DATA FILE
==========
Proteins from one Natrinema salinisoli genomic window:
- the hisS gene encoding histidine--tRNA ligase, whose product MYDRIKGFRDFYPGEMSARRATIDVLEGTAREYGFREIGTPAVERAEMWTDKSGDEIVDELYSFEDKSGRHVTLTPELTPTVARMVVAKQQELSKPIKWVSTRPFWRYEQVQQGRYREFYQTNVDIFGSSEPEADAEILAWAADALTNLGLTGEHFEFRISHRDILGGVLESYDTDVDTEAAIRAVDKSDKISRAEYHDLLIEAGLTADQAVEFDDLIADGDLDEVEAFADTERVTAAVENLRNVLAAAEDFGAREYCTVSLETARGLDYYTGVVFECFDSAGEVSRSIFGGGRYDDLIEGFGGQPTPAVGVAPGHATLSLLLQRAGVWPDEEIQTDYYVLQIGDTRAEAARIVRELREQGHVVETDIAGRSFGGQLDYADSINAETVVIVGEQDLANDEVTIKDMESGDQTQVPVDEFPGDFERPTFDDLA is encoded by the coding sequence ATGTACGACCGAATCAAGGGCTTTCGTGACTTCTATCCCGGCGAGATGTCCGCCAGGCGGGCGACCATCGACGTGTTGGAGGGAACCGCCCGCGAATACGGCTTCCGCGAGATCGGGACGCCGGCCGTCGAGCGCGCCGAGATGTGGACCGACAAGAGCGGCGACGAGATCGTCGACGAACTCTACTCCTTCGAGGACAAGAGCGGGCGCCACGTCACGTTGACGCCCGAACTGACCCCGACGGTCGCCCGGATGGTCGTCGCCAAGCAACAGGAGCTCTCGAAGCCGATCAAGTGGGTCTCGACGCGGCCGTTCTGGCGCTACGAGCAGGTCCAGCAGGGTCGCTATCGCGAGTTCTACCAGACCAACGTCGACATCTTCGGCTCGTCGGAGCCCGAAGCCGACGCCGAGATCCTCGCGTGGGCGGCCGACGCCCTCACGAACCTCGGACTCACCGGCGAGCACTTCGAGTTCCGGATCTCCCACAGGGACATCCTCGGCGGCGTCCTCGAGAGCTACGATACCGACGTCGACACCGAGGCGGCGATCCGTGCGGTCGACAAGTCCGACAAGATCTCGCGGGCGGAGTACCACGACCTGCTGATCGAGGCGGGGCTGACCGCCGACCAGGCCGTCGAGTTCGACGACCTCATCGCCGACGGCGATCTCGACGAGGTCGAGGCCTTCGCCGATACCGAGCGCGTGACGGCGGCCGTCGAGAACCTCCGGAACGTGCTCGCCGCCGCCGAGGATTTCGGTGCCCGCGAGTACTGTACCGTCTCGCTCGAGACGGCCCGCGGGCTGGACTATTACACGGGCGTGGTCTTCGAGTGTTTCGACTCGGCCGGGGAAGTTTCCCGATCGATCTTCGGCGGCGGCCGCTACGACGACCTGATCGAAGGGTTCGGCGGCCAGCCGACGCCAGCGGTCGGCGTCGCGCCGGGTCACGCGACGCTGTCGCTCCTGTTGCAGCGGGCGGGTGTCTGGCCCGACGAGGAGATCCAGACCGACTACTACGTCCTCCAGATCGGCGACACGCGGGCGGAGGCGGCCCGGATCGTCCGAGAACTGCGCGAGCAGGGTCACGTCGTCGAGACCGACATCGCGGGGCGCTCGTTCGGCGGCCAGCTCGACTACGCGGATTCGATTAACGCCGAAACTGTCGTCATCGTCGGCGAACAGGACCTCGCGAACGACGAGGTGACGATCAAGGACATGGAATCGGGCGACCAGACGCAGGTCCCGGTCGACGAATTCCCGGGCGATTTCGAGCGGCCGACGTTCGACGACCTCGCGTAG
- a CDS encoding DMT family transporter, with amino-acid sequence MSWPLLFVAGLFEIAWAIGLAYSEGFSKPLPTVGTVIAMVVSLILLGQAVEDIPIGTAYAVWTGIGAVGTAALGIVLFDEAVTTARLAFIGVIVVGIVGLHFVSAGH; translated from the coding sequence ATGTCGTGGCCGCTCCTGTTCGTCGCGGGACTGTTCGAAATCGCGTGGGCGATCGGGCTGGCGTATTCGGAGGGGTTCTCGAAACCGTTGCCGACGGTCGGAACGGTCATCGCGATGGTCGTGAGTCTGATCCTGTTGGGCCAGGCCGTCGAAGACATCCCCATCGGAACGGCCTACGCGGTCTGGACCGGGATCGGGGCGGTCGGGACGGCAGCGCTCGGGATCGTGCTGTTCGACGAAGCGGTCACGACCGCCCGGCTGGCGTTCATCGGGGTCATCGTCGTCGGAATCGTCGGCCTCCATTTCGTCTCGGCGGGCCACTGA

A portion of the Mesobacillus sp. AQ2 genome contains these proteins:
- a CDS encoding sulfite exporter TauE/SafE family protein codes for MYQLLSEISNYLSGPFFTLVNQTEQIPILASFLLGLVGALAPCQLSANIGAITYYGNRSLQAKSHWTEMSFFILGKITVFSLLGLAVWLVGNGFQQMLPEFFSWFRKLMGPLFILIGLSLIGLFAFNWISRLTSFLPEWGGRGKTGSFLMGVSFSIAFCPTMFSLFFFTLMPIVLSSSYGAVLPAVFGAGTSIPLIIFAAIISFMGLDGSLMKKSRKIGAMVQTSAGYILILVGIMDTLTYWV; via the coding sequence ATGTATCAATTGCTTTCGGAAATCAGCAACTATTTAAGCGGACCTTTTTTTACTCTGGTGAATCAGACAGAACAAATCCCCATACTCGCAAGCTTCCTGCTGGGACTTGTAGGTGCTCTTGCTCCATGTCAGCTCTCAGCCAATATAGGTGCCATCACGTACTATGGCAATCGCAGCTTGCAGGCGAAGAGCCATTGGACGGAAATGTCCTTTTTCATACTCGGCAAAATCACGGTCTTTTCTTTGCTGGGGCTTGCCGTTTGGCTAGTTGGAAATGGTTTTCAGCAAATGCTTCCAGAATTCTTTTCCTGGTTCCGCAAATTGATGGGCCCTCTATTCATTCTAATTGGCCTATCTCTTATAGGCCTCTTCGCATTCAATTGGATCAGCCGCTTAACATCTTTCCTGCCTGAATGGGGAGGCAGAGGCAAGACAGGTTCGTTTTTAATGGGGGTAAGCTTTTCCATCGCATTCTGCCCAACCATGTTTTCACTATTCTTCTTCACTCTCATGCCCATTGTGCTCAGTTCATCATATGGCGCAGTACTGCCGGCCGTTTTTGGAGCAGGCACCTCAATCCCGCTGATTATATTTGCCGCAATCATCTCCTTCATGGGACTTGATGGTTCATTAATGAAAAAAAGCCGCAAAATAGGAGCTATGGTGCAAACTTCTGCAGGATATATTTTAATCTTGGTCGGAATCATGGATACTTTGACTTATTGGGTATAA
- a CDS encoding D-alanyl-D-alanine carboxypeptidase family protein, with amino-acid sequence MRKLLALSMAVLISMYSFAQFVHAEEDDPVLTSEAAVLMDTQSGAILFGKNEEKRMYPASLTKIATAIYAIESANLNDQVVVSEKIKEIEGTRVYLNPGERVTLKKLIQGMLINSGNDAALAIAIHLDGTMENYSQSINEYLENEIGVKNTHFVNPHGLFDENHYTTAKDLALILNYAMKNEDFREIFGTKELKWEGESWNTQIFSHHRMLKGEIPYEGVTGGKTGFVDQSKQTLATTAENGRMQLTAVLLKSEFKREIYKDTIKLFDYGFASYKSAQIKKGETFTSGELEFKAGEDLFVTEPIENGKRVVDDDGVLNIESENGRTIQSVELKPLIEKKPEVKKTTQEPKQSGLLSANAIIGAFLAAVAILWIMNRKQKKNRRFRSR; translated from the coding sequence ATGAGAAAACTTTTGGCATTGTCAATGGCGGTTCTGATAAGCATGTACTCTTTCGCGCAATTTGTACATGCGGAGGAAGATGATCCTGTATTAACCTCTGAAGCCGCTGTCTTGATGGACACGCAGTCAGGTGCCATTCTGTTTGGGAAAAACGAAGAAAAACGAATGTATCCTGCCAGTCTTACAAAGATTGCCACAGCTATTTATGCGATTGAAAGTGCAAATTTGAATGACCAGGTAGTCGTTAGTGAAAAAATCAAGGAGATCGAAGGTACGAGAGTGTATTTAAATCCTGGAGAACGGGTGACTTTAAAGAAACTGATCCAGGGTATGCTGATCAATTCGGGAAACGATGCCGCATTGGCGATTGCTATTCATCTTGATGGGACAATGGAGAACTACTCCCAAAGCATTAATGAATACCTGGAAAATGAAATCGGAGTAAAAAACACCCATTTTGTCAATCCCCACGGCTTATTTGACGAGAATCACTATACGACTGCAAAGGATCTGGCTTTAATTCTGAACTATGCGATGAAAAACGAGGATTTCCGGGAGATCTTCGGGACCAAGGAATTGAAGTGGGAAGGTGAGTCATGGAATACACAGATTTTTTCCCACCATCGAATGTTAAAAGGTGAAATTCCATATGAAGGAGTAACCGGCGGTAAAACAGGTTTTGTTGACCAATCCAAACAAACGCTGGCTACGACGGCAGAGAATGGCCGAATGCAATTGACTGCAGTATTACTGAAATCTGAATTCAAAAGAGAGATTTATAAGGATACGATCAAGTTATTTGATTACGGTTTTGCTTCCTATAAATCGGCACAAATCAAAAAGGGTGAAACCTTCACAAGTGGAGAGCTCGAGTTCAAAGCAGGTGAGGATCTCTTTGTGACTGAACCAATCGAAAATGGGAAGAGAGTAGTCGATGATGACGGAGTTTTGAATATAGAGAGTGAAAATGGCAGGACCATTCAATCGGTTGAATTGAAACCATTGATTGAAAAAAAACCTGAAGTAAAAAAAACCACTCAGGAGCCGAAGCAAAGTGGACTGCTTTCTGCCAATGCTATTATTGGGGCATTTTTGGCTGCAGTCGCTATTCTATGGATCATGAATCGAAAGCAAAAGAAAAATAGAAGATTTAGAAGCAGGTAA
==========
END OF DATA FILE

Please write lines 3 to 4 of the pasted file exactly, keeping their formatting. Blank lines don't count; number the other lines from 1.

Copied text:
- a CDS encoding DMT family transporter, with amino-acid sequence MSWPLLFVAGLFEIAWAIGLAYSEGFSKPLPTVGTVIAMVVSLILLGQAVEDIPIGTAYAVWTGIGAVGTAALGIVLFDEAVTTARLAFIGVIVVGIVGLHFVSAGH; translated from the coding sequence ATGTCGTGGCCGCTCCTGTTCGTCGCGGGACTGTTCGAAATCGCGTGGGCGATCGGGCTGGCGTATTCGGAGGGGTTCTCGAAACCGTTGCCGACGGTCGGAACGGTCATCGCGATGGTCGTGAGTCTGATCCTGTTGGGCCAGGCCGTCGAAGACATCCCCATCGGAACGGCCTACGCGGTCTGGACCGGGATCGGGGCGGTCGGGACGGCAGCGCTCGGGATCGTGCTGTTCGACGAAGCGGTCACGACCGCCCGGCTGGCGTTCATCGGGGTCATCGTCGTCGGAATCGTCGGCCTCCATTTCGTCTCGGCGGGCCACTGA

A portion of the Mesobacillus sp. AQ2 genome contains these proteins: